The International Monetary Fund estimates that around 40% of global employment is currently exposed to AI with that figure increasing to 60% in advanced economies.
The speed of AI adoption and machine learning has prompted concerns among central banks that wider use ‘could pose system-wide financial stability risks’. The Bank of England’s financial policy committee (FPC) has committed to investigate potential algorithmic trading and cyber security risks in 2024 and assess the resilience of the UK’s financial system to broader AI integration.
Governments are also increasing collaborative initiatives to make AI development and use ‘safe by design’. In late 2023, 18 countries including the UK and US drafted a detailed international agreement on how to protect AI from rogue influences: the ‘Guidelines for secure AI system development’. While the agreement lacked legislative power, it was still heralded as a step in the right direction for cyber and infrastructural security.
International Energy Agency (IEA) reports significant increase in global renewable energy capacity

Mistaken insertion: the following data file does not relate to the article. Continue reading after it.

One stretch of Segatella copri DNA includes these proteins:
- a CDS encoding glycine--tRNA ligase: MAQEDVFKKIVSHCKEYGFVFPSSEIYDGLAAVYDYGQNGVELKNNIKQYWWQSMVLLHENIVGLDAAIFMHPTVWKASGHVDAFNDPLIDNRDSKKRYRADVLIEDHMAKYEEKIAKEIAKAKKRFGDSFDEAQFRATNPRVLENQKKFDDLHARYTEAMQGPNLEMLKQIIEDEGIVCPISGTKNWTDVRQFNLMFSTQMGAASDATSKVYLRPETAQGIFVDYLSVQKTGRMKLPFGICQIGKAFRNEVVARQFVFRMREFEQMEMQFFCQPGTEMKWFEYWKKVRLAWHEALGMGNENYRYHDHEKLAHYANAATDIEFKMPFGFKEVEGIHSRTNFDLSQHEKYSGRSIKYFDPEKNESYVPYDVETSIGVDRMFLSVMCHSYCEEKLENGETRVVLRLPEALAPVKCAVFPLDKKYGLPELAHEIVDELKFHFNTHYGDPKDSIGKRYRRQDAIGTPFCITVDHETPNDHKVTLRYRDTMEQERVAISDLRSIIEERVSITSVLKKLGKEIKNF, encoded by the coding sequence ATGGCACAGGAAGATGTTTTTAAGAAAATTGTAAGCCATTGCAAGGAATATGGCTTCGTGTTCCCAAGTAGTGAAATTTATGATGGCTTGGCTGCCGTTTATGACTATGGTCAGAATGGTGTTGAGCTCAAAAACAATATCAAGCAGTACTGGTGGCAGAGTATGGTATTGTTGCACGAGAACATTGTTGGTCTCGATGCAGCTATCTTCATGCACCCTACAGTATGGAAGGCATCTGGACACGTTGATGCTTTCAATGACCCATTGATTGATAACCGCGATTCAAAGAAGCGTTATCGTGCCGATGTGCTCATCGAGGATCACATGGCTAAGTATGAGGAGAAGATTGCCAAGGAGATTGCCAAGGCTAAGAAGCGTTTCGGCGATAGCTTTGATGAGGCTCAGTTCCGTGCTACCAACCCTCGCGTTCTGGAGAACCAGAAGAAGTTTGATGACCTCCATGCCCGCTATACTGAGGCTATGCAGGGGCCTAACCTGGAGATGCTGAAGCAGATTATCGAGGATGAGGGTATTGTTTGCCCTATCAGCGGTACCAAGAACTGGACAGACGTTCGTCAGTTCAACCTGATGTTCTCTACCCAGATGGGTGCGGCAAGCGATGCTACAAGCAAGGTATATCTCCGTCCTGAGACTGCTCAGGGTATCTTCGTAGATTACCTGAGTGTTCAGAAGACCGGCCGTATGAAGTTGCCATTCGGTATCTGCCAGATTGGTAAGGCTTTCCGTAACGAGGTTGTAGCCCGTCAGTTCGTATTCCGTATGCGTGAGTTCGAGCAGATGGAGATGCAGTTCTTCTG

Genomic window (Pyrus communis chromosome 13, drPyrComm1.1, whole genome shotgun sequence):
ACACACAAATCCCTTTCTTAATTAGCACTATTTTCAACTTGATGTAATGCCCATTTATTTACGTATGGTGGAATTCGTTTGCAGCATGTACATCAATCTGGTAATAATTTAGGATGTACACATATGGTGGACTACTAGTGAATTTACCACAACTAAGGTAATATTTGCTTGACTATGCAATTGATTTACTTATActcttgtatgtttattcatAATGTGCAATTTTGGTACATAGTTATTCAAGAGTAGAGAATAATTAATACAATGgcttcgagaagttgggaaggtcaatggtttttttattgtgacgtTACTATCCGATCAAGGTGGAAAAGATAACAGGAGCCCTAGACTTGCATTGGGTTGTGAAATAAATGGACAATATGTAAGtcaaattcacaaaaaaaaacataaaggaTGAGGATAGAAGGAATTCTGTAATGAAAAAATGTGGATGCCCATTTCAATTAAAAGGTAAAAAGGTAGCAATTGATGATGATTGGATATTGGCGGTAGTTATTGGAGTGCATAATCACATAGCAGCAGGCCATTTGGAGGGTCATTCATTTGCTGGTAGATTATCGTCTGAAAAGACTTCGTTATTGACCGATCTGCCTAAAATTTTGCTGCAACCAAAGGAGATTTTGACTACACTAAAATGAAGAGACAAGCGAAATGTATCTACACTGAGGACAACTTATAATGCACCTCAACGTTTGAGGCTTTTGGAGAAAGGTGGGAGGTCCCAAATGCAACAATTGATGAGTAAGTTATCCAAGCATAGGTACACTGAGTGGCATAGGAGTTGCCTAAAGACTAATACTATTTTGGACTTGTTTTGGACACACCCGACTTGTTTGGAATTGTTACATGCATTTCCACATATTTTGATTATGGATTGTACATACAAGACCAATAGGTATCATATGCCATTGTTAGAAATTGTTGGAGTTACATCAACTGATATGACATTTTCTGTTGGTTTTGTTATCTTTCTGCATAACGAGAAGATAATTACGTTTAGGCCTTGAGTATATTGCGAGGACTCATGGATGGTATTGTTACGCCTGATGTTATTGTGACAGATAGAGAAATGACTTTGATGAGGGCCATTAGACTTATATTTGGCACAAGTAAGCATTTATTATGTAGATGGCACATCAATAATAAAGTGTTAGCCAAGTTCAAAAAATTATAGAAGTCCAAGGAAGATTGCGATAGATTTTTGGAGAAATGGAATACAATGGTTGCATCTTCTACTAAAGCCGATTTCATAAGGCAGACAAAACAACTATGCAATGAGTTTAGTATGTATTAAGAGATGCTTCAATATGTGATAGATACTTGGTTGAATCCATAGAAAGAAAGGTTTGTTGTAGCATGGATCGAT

The IEA’s annual renewable energy review reported a 50% increase in global capacity to almost 510 GW in 2023 – the fastest growth rate in 20 years and the 22nd consecutive year that additional capacity set new records. Europe, the US and Brazil hit all-time capacity highs, but China commissioned as much solar PV in 2023 as the entire world managed in 2022, also registering a 66% increase in wind capacity. The IEA predicts that existing policies and market conditions will see global renewable capacity increase by 2.5 times its current level by 2030. If governments work to overcome administrative, implementation and financing challenges, they may fulfil the commitment made at COP28 to triple renewable capacity and double the annual rate of energy efficiency improvements to 2030.
The International Energy Agency predicts that existing policies and market conditions will see global renewable capacity increase by 2.5 times its current level by 2030.
Copernicus confirms 2023 as hottest year on record
Data from the Copernicus Climate Change Service showed that the global average temperature in 2023 was a record 14.98°C. 2023 also marked the first time temperatures every day within a calendar year exceeded 1°C above pre-industrial levels, and average air temperatures were the warmest or near-warmest on record over large areas of ocean and all continents except Australia. Almost half the year exceeded 1.5°C above pre-industrial levels and two days in November exceeded 2°C for the first time on record.
In February 2024 the Copernicus data also confirmed a full 12-month period had exceeded 1.5°C above pre-industrial levels.